S-Space College of Medicine/School of Medicine (의과대학/대학원) Dept. of Medicine (의학과) Journal Papers (저널논문_의학과)
Subjective cognitive decline and subsequent dementia: a nationwide cohort study of 579,710 people aged 66 years in South Korea
- Lee, Yeong Chan; Kang, Jae Myeong; Lee, Hyewon; Kim, Kiwon; Kim, Soyeon; Yu, Tae Yang; Lee, Eun-Mi; Kim, Clara T; Kim, Doh Kwan; Lewis, Matthew; Won, Hong-Hee; Jessen, Frank; Myung, Woojae
- Issue Date
- Alzheimer's Research & Therapy. 2020 May 06;12(1):52
Subjective cognitive decline (SCD) is a potential risk factor for dementia. We aimed to investigate the association between SCD and subsequent dementia in a nationwide population-based cohort in South Korea.
This cohort included 579,710 66-year-old adults who were followed for a total of 3,870,293 person-years (average 6.68 ± 1.33 years per person). All subjects completed a questionnaire about subjective memory impairment, the Pre-screening Korean Dementia Screening Questionnaire (KDSQ-P), which included a validated 5-item derivative, and were determined to have SCD based on a single question assessing memory decline. Depressive symptoms were assessed in all subjects using a 3-item modified geriatric depression scale. Hazard ratios were estimated using the Cox proportional hazards model and compared between subjects with and without SCD.
Compared to subjects without SCD, those with SCD were more likely to develop dementia (incidence per 1000 person-years: non-SCD, 5.66; SCD, 8.59). After adjusting for potential confounding factors, the risk of subsequent dementia significantly increased in subjects with SCD, with an adjusted hazard ratio (aHR) of 1.38 (95% confidence interval [CI] 1.34 to 1.41). The risk of subsequent dementia was greatly increased in subjects with higher KDSQ-P scores (aHR = 2.77, 95% CI 2.35 to 3.27). A significant association between SCD and dementia was observed in both depressive and non-depressive symptom groups (aHR = 1.50, 95% CI 1.42 to 1.57 in subjects with depressive symptoms; aHR = 1.33, 95% CI 1.29 to 1.37 in subjects without depressive symptoms; P = 0.001).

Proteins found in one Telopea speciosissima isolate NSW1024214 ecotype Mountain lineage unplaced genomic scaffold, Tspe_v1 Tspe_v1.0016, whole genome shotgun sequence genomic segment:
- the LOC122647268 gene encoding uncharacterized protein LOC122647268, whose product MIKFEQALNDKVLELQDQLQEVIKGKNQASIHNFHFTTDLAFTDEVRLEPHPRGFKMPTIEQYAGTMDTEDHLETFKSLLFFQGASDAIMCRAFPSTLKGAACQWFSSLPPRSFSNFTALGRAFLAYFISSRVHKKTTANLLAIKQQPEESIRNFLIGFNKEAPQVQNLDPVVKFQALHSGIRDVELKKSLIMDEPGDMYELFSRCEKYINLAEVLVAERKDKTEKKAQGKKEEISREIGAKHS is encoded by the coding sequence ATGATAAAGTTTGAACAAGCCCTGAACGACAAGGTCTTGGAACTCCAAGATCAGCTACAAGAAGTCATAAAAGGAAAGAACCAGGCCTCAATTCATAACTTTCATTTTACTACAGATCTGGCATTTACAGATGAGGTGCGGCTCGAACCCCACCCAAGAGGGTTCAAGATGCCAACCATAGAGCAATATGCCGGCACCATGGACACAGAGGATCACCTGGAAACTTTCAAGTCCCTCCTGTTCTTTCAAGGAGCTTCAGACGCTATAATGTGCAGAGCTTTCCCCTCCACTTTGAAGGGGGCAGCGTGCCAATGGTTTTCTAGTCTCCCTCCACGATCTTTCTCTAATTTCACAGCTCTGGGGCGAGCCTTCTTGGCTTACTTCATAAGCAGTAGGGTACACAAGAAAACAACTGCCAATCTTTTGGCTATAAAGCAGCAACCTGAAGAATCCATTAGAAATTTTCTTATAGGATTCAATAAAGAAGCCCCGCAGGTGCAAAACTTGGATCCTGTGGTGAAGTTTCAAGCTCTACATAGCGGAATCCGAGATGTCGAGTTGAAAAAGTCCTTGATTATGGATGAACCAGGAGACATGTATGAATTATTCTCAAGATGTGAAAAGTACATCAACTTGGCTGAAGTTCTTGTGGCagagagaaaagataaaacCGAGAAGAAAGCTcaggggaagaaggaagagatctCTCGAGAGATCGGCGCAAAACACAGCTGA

In this population of 66-year-old individuals, SCD was significantly associated with an increased risk of subsequent dementia. This association was found in both depressive and non-depressive groups, with an increased risk of dementia in the presence of depressive symptoms. Our findings suggest that SCD indicates a risk for dementia. Further studies are needed to delineate potential approaches to preventing the development of dementia in individuals with SCD.